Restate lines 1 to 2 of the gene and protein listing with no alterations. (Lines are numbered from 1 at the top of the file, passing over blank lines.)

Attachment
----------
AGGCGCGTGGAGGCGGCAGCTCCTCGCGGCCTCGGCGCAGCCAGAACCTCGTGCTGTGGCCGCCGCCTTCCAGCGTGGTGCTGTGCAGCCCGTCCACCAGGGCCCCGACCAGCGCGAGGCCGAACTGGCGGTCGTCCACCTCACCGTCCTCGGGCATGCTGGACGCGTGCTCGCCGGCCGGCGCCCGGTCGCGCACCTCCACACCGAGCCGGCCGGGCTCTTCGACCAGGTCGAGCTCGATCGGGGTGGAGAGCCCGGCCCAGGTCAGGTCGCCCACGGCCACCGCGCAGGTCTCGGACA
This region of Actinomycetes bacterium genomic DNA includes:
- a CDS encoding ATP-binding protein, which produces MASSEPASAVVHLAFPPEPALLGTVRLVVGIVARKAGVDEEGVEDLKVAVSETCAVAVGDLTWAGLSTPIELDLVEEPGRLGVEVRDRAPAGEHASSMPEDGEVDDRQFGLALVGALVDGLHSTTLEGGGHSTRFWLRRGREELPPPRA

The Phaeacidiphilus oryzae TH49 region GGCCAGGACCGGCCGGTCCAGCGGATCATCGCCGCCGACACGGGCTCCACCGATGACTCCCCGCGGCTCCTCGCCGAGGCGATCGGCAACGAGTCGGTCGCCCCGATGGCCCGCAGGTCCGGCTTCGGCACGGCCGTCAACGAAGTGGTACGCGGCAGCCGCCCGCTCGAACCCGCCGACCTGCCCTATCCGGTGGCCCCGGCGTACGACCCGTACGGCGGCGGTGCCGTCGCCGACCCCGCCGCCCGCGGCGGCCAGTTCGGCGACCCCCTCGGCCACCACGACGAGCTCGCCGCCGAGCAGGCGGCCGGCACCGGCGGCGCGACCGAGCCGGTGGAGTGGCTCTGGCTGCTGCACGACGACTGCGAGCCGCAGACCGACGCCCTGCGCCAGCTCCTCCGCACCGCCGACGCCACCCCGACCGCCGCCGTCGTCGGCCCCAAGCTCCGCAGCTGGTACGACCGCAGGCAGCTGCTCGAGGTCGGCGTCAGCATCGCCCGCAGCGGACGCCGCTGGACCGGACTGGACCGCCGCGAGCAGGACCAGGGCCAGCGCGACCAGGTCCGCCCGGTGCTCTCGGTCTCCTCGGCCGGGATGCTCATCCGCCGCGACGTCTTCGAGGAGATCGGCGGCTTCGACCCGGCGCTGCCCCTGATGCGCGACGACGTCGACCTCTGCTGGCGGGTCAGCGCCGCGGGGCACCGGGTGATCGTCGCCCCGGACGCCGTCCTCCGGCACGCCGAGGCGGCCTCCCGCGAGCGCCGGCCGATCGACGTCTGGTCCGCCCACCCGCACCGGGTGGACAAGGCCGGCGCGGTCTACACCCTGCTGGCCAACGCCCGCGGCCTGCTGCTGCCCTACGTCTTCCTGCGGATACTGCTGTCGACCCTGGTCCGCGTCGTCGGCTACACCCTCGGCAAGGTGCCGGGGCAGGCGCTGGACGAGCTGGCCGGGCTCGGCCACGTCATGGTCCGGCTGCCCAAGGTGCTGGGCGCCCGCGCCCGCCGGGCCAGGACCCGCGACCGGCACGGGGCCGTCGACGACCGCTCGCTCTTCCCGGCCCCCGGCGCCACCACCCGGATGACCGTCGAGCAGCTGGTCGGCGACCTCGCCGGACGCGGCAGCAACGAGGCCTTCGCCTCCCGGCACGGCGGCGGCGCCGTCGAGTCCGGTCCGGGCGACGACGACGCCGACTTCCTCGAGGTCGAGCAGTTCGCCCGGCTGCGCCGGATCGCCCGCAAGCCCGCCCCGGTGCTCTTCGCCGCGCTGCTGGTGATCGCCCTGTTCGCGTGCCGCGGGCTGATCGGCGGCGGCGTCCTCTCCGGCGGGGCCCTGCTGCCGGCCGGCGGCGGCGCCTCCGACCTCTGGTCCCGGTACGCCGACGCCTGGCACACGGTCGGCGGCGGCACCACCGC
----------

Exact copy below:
AGGCGCGTGGAGGCGGCAGCTCCTCGCGGCCTCGGCGCAGCCAGAACCTCGTGCTGTGGCCGCCGCCTTCCAGCGTGGTGCTGTGCAGCCCGTCCACCAGGGCCCCGACCAGCGCGAGGCCGAACTGGCGGTCGTCCACCTCACCGTCCTCGGGCATGCTGGACGCGTGCTCGCCGGCCGGCGCCCGGTCGCGCACCTCCACACCGAGCCGGCCGGGCTCTTCGACCAGGTCGAGCTCGATCGGGGTGGAGAGCCCGGCCCAGGTCAGGTCGCCCACGGCCACCGCGCAGGTCTCGGACA
This region of Actinomycetes bacterium genomic DNA includes: